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I already own a dirt cheap EV - it's got two wheels and a bell.
But that’s only to save you having to walk from your Zoe to your Tesla 🤣
 
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It’s to get back from the free charger near me. How do you think I can afford two EVs? :)
Great if you are fortunate enough to live in an area with decent temperatures and low annual rainfall. ;)
 

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I very nearly bought a Sandero 5 years ago. In terms of comfort and features, it looked like it had come straight out of the early 90s, and reminded me of my first car F-reg Metro.

I don't know about sales figures, but judging by what I see out on the streets, not many people were tempted by the base model. (White only, windy windows, no central locking, no radio etc.)

In an EV, the no-frills approach would be even less rewarding. Given how much of the cost is made up by the batteries, the couple of grand you might save by chopping out all the creature comforts wouldn't make a massive difference to the total price, I guess.

£10k > £7k for a petrol car is noteworthy. £29k > £26k for en EV is not so much, and who wants to spend £26k on a car and have to wind their own windows up?
Most cheapscates (like me) choose instead to buy a 2nd hand version of a more expensive car.

For example, a LEAF24 can be had in top spec and reasonable miles for > £6k. That has most creature comforts and safety features, and will undercut any new car (not Quadricycle), let alone a BEV.
 

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Great if you are fortunate enough to live in an area with decent temperatures and low annual rainfall. ;)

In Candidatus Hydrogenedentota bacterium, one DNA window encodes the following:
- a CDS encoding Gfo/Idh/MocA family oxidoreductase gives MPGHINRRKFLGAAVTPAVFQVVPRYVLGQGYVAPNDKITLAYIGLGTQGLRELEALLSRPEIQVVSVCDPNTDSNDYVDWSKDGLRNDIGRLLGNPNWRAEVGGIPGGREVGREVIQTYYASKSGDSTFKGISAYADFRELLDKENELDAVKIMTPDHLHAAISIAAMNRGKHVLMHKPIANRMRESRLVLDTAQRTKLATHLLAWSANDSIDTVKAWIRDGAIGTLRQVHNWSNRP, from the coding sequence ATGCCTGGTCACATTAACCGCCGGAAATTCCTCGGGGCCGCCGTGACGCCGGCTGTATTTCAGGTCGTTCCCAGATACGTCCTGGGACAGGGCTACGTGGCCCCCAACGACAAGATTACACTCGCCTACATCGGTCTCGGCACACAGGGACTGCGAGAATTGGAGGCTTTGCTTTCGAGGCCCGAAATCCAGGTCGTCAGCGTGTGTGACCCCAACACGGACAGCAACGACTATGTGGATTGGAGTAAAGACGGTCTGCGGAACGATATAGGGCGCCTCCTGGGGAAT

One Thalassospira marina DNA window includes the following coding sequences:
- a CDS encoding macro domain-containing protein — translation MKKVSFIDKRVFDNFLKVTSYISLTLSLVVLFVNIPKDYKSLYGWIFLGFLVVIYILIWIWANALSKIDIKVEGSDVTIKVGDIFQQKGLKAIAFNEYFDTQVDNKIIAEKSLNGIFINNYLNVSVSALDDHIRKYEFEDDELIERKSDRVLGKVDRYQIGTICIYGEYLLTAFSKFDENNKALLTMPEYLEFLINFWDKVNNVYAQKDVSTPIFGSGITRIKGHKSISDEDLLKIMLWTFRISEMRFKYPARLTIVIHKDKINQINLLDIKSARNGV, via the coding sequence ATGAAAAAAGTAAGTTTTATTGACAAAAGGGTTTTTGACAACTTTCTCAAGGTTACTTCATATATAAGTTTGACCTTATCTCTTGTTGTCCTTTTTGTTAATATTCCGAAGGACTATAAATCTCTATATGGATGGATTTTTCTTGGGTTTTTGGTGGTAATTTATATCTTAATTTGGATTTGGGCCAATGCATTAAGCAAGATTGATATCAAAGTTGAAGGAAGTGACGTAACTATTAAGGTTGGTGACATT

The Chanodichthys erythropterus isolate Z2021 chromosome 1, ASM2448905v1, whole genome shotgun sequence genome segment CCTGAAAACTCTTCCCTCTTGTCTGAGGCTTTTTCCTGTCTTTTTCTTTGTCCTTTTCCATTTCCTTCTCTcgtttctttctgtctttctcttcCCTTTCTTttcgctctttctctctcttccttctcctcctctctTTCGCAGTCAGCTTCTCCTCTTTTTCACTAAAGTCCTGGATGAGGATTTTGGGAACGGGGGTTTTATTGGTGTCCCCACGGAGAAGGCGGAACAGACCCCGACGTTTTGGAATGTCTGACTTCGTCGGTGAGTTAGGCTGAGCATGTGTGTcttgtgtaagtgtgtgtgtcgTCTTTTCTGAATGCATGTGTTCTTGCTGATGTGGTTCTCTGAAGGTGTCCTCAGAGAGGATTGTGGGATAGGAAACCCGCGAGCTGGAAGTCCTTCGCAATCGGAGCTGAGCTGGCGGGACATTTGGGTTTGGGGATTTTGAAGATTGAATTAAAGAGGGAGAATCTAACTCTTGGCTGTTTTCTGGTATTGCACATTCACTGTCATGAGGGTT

Well, I also have a weird genetic mutation where my skin is waterproof.

But the rain is warmer near me, yes. :)
 

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We had a look at a Sandero and a Duster a few years back.

The compromise wasn't worth it. It's the little things that mattered. The Duster had a screw on the centre tunnel just where my knee rested. It might seem like a small thing, but you just know a car that's spent more time being developed would avoid such daft inconveniences.

The Sandero electric windows didn't have a way of turning them off from the drivers window controls. Again - what a ridiculous thing to skimp on - it immediately rules out the car for young families.

In the end we bought a Peugeot for exactly the same amount - but with much better equipment, and care to detail in it's design.
 

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Zoe ZE50 GT Line R135
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It's amazing what counts as 'essential' these days! Air con? Rear electric window cutout switch? Crikey.